Straw polls can be notoriously fickle, too. Remember back in September 2007 when Duncan Hunter won a Texas straw poll? By the time Texas actually had a say in the matter, Duncan Hunter was long gone from the presidential contest. (Too bad, because he was my personal choice.) While his campaign was one of notable conservativism and attracted backing from luminaries like Gen. Chuck Yeager, WorldNetDaily‘s Joseph Farah, and columnist Ann Coulter, Hunter disappeared from the race shortly after the New Hampshire primary. (Perhaps Hunter simply ran four years too soon, but there’s no indication so far he’s looking for a repeat in 2012.)

Even the Ames Straw Poll, which is seen as a kickoff to the Presidential race because of its Iowa location, hasn’t been a good prognosticator of results. Out of five such events, only twice (Bob Dole in 1995 and George W. Bush in 1999) has the eventual GOP nominee been the winner of this bellweather event. Mitt Romney won the straw ballot in 2007 but didn’t even win the state’s caucuses five months later.

So it would appear that Ron Paul, despite running strongly in a caucus-style situation, wouldn’t have a great chance of winning the GOP nod. After all, this would be his third time around the block should he choose to run – besides the 2008 campaign, he ran as the Libertarian Party standardbearer in 1988 – and he would almost certainly be the oldest candidate in the field since he turns 76 in August. Another strike against him is that most states have winner-take-all primaries, although Republican Party rules this time around push those states to the back of the electoral line.

But there are a number of ways that Paul can have a role in the race, even if he doesn’t win or even come anywhere close to victory. Consider the impact of the TEA Party this time around.

It’s a group that wasn’t politically active in 2008, which served as the end of the era of so-called compassionate conservatism. While this new course of conservativism was designed to appeal to the big tent of moderate voters the result was an ever-expanding government, and Republicans disgusted with the excesses of the Bush years stayed home in droves on Election Day. The only excitement in the McCain campaign turned out to be the selection of Sarah Palin as his vice-presidential nominee; picking the Alaska governor may have been the only thing to save McCain from a Goldwater-like electoral slaughter by Barack Obama.

Yet despite the fact only two years have passed since that nadir, the political landscape has been irrevocably changed by the ascension of the TEA Party, with the proof being the 2010 midterm elections. There’s no need to recount here the entire rise of the TEA Party, but it’s a group where Ron Paul’s acolytes have certainly found a home. Add to that the evidence from 2008 that Paul can be a powerful and convincing fundraiser, and it shows the financial firepower and grassroots support should be there for a reasonable run at the brass ring.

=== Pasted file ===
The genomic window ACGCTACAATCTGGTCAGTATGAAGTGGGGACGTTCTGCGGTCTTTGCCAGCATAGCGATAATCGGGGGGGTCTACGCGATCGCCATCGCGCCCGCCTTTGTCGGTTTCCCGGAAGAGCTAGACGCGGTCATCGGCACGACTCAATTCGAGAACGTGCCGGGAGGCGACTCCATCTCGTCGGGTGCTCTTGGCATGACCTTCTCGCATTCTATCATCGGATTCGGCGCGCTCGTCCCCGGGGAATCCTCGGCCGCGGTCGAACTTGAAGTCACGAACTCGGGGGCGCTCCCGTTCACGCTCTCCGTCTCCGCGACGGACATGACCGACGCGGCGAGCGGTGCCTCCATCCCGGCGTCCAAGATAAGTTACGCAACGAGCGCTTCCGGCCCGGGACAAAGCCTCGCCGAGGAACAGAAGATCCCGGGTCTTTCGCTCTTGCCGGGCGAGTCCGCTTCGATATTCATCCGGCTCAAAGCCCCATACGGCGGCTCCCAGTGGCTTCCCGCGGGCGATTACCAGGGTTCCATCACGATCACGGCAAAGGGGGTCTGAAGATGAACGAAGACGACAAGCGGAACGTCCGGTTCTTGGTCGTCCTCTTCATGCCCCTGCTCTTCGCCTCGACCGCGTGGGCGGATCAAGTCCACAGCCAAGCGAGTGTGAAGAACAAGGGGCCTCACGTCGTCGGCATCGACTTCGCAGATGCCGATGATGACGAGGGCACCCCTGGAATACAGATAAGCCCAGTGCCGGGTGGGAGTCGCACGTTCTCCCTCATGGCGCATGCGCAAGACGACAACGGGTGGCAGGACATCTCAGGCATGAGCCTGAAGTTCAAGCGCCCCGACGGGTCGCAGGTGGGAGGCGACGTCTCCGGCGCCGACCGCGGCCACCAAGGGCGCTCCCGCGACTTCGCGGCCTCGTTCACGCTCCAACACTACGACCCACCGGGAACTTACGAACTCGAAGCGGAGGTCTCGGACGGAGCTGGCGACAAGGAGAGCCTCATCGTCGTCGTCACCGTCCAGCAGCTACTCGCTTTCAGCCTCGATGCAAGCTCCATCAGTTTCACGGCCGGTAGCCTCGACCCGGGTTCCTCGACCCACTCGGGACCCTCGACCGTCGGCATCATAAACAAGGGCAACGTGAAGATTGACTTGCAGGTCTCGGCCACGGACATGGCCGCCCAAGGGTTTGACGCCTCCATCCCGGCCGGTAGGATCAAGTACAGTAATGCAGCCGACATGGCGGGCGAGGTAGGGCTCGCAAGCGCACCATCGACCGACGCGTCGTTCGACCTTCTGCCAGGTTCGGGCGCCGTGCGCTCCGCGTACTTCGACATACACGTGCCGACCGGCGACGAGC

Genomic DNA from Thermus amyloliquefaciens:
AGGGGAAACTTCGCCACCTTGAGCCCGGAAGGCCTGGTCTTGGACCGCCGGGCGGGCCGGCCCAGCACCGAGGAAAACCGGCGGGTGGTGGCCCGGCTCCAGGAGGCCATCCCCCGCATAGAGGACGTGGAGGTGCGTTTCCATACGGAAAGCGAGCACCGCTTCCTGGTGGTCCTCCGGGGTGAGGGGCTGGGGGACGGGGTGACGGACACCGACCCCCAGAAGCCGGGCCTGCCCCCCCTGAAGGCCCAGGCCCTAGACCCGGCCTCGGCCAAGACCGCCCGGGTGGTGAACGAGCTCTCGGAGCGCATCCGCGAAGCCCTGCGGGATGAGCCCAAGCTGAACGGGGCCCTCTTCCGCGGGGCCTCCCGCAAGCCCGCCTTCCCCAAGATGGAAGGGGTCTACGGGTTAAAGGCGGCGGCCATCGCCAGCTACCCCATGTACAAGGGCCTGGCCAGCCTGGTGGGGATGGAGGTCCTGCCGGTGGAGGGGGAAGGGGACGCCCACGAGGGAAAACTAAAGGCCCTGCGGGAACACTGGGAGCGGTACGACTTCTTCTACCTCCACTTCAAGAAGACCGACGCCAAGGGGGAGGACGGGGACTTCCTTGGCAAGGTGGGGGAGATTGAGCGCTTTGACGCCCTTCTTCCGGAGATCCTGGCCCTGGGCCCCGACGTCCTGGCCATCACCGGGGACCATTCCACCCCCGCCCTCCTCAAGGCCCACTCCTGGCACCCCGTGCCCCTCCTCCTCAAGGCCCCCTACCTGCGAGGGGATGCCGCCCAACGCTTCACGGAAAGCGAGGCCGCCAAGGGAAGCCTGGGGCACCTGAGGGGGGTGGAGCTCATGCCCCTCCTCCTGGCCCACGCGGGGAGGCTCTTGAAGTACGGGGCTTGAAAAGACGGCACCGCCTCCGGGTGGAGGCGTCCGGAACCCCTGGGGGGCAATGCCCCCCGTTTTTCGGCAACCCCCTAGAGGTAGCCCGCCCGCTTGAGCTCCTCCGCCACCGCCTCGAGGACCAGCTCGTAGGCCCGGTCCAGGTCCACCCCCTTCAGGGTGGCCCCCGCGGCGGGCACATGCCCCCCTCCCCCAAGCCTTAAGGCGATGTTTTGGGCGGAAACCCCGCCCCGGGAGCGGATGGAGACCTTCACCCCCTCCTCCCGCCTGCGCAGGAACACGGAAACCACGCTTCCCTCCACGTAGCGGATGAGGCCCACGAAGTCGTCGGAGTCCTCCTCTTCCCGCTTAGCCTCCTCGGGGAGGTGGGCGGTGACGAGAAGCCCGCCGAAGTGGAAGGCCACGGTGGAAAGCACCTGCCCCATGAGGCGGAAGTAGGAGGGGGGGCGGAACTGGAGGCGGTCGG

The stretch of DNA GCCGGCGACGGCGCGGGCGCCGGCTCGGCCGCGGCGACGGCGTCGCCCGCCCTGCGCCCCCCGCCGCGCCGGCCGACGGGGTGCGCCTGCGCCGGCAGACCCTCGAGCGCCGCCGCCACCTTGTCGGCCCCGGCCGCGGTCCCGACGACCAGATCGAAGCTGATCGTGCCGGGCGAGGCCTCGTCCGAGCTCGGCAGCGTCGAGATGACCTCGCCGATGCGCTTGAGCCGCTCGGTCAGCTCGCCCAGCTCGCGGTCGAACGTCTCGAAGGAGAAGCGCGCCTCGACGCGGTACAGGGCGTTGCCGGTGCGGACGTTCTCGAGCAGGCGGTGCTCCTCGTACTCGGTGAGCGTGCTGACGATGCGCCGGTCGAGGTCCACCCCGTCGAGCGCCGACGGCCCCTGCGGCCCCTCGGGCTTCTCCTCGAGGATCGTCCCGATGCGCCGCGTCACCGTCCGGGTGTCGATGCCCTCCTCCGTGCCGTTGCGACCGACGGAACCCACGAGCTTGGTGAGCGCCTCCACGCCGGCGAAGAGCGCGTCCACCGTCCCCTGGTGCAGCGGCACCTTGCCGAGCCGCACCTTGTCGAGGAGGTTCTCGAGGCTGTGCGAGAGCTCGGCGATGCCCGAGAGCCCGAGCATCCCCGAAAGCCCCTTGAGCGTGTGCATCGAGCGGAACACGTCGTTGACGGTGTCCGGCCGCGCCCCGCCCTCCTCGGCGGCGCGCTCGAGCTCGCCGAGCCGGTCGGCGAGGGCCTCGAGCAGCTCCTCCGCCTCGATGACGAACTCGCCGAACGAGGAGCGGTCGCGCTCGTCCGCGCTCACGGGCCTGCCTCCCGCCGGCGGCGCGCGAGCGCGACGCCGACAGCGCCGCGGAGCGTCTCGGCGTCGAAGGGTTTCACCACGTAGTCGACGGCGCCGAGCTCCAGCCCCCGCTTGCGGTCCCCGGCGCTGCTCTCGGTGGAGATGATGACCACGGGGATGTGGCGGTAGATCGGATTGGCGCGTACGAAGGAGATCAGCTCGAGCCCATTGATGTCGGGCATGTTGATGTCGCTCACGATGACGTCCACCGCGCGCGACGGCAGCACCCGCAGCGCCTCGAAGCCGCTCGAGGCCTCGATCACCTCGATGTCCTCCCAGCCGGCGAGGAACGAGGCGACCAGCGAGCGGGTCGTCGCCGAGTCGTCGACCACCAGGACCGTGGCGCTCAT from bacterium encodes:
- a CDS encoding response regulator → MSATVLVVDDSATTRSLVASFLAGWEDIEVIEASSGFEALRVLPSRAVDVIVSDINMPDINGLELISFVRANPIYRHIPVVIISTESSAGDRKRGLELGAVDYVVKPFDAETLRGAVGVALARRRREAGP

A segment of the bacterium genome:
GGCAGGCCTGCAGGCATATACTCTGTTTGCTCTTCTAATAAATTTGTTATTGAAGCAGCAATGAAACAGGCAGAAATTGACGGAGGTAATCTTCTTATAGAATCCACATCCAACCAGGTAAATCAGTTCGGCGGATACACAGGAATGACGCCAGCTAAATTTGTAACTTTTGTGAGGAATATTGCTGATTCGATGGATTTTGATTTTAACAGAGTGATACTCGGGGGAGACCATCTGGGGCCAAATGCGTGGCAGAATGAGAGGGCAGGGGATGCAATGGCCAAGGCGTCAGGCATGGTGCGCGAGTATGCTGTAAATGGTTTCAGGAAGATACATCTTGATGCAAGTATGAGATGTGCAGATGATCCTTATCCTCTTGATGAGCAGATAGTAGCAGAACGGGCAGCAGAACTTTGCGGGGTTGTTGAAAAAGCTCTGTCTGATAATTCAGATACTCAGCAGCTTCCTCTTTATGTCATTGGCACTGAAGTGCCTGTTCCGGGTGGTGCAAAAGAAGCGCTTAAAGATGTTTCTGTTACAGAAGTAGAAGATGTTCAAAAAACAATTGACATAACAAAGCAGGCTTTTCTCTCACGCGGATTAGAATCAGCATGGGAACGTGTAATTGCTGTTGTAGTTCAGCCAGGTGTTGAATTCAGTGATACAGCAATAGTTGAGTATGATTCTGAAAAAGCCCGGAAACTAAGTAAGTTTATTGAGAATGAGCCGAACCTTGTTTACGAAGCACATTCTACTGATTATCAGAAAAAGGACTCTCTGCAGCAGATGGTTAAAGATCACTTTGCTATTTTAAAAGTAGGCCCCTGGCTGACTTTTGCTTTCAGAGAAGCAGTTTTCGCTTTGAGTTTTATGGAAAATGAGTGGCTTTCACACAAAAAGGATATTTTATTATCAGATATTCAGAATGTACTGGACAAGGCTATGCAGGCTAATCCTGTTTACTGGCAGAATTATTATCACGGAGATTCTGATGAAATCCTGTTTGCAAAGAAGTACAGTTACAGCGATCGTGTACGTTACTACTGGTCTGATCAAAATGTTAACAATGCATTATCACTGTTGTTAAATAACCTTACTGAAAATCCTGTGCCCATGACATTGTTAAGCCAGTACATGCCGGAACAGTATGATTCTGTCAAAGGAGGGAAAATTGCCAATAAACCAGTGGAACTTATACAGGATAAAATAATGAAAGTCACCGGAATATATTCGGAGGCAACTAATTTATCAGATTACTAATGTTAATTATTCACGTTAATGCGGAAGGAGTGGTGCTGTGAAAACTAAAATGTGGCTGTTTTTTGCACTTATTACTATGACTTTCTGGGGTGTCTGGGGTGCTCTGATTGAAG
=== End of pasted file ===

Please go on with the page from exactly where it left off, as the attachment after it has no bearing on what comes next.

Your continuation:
This election will be a showdown between establishment Republicans who favor the predictability of a Mitt Ronmey and the TEA Party irregulars who could throw their support behind Paul initially and make or break the candidacy of whichever populist conservative eventually emerges as Ronmey’s foremost challenger for the nomination.

In time, Ron Paul could become a dealmaker, with his small but loyal following moving squarely behind another darkhorse candidate like Herman Cain, Jim DeMint, or Gary Johnson. (It’s a sure bet that Donald Trump is not on that list.)

But at this early stage, Paul and his legions can bask in the glow of a straw poll neatly set up to make him look good. We’re still nearly a year out from actual voting so every Republican with a pulse theoretically has a shot at the nomination. Most of the likely contenders are working hard behind the scenes building a campaign team while being coy about their intentions in public.

Still, in a time where conventional wisdom has evolved into a contest of who can most completely upset the apple cart in the quickest time, we can’t just dismiss the renegade Texan. The CPAC results prove Ron Paul has a role to play in this process, with the question being only what frontrunners like Romney and Palin will do to accommodate his diligent supporters.

Well, there goes my vote…

I haven’t updated my sidebar poll to reflect this, but last night Rep. Mike Pence of Indiana announced he would sit out the 2012 Presidential race. In a letter to supporters (and reposted at the Indianapolis Star website) Pence announced:

In the choice between seeking national office and serving Indiana in some capacity, we choose Indiana. We will not seek the Republican nomination for president in 2012.

The “we” he is apparently referring to is his wife and family, but the decision by Pence will certainly dampen the spirits of at least a few people who were backing him on various Facebook groups and other conservative activists.

But in the long run, the decision makes sense. In our nation’s history, only three men have ran as a major candidate for President as a sitting member in the House, and just one succeeded (President James A. Garfield in 1880.) The last was Rep. John Anderson of Illinois in 1980, and he drew single-digit support as a breakaway Republican in President Reagan’s win. (By the way, Anderson ran as a centrist so you can see how well squishy moderates do against conservatives.) Aside from Ron Paul and Dennis Kucinich, who had both ran for President on previous occasions, neither of the other 2008 candidates who ran as House members (Duncan Hunter and Tom Tancredo) lasted long in the process.

On the other hand, running from a Governor’s seat has launched the national political career of four of our last six Presidents – Barack Obama and George H.W. Bush are exceptions. Since Pence is only 51, he has plenty of time to learn to govern on an executive level and could benefit from his predecessor (and current Indiana governor) Mitch Daniels.

So it’s not a complete surprise that Pence sits this one out, although I’m disappointed that my vote in the poll (yes, I’m the lone Pence vote at the moment) is thrown away. But the field for the 2012 Republican nomination needs to begin to form and who’s taking a pass is just as important as who decides to jump in.